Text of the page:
Something strange is happening here.
The normal rules of competition and commerce don’t seem to apply to doing business in Canberra.
For example, a well-known, central, long-running supermarket close to my home has, since I’ve been here (about 2 years), routinely sold goods that are overpriced and often past their use-by dates, and sometimes just plain off. When I went out for breakfast this morning in Kingston, I found popular cafes closed on a busy morning when it was hard to get a table anywhere. Late at night, even major fast food chains are closed, whereas in any other city in this country they would be open.
And most amusingly, food is bad and overpriced, and service is often terrible. Yet businesses that consistently open “when they feel like it” as opposed to when there are customers, or charge silly prices, or treat customers badly, continue to thrive and prosper for many years in Canberra, whereas in any other city they would fail immediately. Elsewhere, it seems, businesses are subject to normal laws of competition, and if service is poor or prices laughable, a competitor starts up. Here, nothing happens. Business as usual in Canberra. Nobody even seems to notice.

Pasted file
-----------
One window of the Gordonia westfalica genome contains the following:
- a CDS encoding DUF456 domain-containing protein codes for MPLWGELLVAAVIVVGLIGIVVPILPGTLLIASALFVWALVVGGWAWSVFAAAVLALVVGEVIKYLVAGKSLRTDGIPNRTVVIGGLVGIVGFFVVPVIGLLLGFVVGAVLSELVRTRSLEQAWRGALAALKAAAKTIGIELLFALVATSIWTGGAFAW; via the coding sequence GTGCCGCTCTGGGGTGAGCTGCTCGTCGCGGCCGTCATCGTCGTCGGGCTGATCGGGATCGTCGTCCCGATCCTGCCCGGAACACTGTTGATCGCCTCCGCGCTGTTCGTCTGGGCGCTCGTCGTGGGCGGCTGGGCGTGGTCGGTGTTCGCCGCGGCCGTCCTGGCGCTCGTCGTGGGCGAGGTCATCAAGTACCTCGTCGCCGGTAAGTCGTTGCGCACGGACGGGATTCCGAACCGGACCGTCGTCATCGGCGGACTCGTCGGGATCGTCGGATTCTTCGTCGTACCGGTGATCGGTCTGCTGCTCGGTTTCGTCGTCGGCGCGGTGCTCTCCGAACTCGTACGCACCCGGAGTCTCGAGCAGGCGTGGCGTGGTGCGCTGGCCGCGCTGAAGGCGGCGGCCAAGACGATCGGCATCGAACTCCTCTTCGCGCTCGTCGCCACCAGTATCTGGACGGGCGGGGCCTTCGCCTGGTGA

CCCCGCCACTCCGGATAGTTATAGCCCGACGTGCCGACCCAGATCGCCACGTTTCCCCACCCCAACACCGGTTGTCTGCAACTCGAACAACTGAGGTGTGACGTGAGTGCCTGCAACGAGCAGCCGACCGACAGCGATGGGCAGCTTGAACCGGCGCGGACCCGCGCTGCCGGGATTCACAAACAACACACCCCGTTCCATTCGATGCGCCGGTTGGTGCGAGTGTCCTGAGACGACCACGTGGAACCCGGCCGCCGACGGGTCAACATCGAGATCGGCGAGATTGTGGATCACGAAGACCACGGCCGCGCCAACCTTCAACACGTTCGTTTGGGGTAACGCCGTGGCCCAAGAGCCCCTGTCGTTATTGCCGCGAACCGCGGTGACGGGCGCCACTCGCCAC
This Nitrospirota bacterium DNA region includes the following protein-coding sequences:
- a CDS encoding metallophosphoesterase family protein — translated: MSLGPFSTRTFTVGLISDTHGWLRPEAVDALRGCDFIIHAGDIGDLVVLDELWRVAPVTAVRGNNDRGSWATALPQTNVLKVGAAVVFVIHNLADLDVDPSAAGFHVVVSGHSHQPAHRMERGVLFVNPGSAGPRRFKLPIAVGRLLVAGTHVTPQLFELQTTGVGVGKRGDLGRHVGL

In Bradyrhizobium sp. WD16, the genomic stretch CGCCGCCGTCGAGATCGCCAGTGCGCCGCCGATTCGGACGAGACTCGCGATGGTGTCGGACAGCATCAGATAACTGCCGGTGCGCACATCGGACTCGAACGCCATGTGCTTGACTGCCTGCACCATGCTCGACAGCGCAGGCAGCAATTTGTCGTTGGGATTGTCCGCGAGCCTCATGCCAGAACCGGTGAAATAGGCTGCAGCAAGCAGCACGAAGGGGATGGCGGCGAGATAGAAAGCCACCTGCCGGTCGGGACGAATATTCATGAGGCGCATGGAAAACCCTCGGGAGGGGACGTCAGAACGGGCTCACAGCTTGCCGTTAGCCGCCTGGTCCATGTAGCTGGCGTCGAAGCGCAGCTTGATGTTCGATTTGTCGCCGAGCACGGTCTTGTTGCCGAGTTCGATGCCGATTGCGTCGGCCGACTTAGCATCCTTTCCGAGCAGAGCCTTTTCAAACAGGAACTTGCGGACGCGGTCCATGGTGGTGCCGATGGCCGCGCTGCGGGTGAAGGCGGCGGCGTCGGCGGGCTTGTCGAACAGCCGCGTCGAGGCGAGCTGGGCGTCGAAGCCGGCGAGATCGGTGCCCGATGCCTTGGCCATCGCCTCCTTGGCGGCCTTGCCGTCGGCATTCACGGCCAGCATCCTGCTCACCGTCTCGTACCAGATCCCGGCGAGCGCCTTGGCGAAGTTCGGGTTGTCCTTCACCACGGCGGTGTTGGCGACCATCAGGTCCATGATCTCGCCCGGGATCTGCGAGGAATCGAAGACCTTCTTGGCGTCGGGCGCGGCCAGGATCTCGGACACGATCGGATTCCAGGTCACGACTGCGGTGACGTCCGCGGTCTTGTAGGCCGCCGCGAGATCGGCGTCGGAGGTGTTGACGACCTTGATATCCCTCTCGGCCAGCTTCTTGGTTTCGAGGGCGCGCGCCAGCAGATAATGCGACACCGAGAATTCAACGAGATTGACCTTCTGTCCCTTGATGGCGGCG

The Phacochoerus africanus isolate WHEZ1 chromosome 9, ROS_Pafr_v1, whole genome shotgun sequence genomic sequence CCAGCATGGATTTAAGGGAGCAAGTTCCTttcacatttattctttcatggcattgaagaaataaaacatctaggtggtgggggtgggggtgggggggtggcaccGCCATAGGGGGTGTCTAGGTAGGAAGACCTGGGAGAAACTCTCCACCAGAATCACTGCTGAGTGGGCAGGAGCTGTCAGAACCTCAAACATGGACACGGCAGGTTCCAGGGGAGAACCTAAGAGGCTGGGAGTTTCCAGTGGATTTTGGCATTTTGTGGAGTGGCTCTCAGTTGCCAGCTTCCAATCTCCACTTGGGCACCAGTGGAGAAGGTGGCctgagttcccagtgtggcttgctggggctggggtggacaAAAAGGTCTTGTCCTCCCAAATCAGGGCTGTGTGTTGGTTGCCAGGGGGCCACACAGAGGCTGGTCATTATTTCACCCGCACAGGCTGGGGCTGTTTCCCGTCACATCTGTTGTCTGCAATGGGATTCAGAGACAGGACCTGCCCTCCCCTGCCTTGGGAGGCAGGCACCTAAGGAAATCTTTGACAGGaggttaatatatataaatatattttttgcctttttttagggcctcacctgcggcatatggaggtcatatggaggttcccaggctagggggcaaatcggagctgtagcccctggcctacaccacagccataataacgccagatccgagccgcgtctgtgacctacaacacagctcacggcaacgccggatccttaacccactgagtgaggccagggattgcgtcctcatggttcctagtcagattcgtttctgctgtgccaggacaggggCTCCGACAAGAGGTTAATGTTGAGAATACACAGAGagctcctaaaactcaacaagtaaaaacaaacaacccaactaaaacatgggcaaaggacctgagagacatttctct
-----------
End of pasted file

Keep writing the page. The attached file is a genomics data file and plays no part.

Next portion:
You can’t vote with your feet if there are limited or non-existent alternatives.
Now I know this city has unique challenges, but doesn’t the ACT government have people who are paid to ensure that local commerce is lively, and that a market, particularly for services, operates and thrives? An important part of this is regulation and licensing, and maybe these well paid ACT public servants should pay attention to striking the right balance, to allow competition to thrive, and to encourage new businesses.
Perhaps it’s time to go back to the drawing board with business regulation and licensing laws in the ACT, to bring this city into line with the rest of the modern world.